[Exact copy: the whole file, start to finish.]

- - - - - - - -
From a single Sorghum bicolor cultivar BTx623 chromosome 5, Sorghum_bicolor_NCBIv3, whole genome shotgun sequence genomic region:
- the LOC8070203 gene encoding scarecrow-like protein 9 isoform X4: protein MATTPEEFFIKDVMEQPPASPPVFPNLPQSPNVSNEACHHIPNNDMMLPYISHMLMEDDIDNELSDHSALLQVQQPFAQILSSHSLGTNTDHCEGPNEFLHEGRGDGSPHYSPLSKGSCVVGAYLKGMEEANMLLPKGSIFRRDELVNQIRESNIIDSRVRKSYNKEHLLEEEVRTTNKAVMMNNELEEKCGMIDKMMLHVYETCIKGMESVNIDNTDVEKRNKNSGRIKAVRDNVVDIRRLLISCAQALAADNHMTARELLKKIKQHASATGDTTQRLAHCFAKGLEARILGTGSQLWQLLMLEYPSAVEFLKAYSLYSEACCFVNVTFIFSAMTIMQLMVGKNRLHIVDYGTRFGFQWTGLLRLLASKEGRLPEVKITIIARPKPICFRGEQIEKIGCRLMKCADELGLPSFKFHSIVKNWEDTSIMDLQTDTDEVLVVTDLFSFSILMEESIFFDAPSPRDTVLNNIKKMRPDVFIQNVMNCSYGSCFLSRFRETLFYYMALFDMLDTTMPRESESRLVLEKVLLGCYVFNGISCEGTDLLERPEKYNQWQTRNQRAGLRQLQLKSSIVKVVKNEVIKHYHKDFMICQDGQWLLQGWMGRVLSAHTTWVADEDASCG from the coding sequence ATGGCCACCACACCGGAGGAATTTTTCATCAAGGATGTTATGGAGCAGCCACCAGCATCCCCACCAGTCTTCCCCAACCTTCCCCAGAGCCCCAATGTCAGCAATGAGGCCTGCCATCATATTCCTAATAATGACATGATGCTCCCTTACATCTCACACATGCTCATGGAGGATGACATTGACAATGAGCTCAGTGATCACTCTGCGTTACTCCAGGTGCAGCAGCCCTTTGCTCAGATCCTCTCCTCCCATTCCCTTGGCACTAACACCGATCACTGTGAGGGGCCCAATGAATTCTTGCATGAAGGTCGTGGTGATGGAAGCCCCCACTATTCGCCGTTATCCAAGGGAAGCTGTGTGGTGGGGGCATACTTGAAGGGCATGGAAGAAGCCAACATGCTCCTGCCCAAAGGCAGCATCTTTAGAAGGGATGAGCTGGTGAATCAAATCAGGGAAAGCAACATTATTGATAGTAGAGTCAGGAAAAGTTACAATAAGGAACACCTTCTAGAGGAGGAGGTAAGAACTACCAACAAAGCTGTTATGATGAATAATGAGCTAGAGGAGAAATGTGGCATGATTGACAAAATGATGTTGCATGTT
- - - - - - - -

From a single Sorghum bicolor cultivar BTx623 chromosome 5, Sorghum_bicolor_NCBIv3, whole genome shotgun sequence genomic region:
- the LOC8070203 gene encoding scarecrow-like protein 9 isoform X4: protein MATTPEEFFIKDVMEQPPASPPVFPNLPQSPNVSNEACHHIPNNDMMLPYISHMLMEDDIDNELSDHSALLQVQQPFAQILSSHSLGTNTDHCEGPNEFLHEGRGDGSPHYSPLSKGSCVVGAYLKGMEEANMLLPKGSIFRRDELVNQIRESNIIDSRVRKSYNKEHLLEEEVRTTNKAVMMNNELEEKCGMIDKMMLHVYETCIKGMESVNIDNTDVEKRNKNSGRIKAVRDNVVDIRRLLISCAQALAADNHMTARELLKKIKQHASATGDTTQRLAHCFAKGLEARILGTGSQLWQLLMLEYPSAVEFLKAYSLYSEACCFVNVTFIFSAMTIMQLMVGKNRLHIVDYGTRFGFQWTGLLRLLASKEGRLPEVKITIIARPKPICFRGEQIEKIGCRLMKCADELGLPSFKFHSIVKNWEDTSIMDLQTDTDEVLVVTDLFSFSILMEESIFFDAPSPRDTVLNNIKKMRPDVFIQNVMNCSYGSCFLSRFRETLFYYMALFDMLDTTMPRESESRLVLEKVLLGCYVFNGISCEGTDLLERPEKYNQWQTRNQRAGLRQLQLKSSIVKVVKNEVIKHYHKDFMICQDGQWLLQGWMGRVLSAHTTWVADEDASCG from the coding sequence ATGGCCACCACACCGGAGGAATTTTTCATCAAGGATGTTATGGAGCAGCCACCAGCATCCCCACCAGTCTTCCCCAACCTTCCCCAGAGCCCCAATGTCAGCAATGAGGCCTGCCATCATATTCCTAATAATGACATGATGCTCCCTTACATCTCACACATGCTCATGGAGGATGACATTGACAATGAGCTCAGTGATCACTCTGCGTTACTCCAGGTGCAGCAGCCCTTTGCTCAGATCCTCTCCTCCCATTCCCTTGGCACTAACACCGATCACTGTGAGGGGCCCAATGAATTCTTGCATGAAGGTCGTGGTGATGGAAGCCCCCACTATTCGCCGTTATCCAAGGGAAGCTGTGTGGTGGGGGCATACTTGAAGGGCATGGAAGAAGCCAACATGCTCCTGCCCAAAGGCAGCATCTTTAGAAGGGATGAGCTGGTGAATCAAATCAGGGAAAGCAACATTATTGATAGTAGAGTCAGGAAAAGTTACAATAAGGAACACCTTCTAGAGGAGGAGGTAAGAACTACCAACAAAGCTGTTATGATGAATAATGAGCTAGAGGAGAAATGTGGCATGATTGACAAAATGATGTTGCATGTT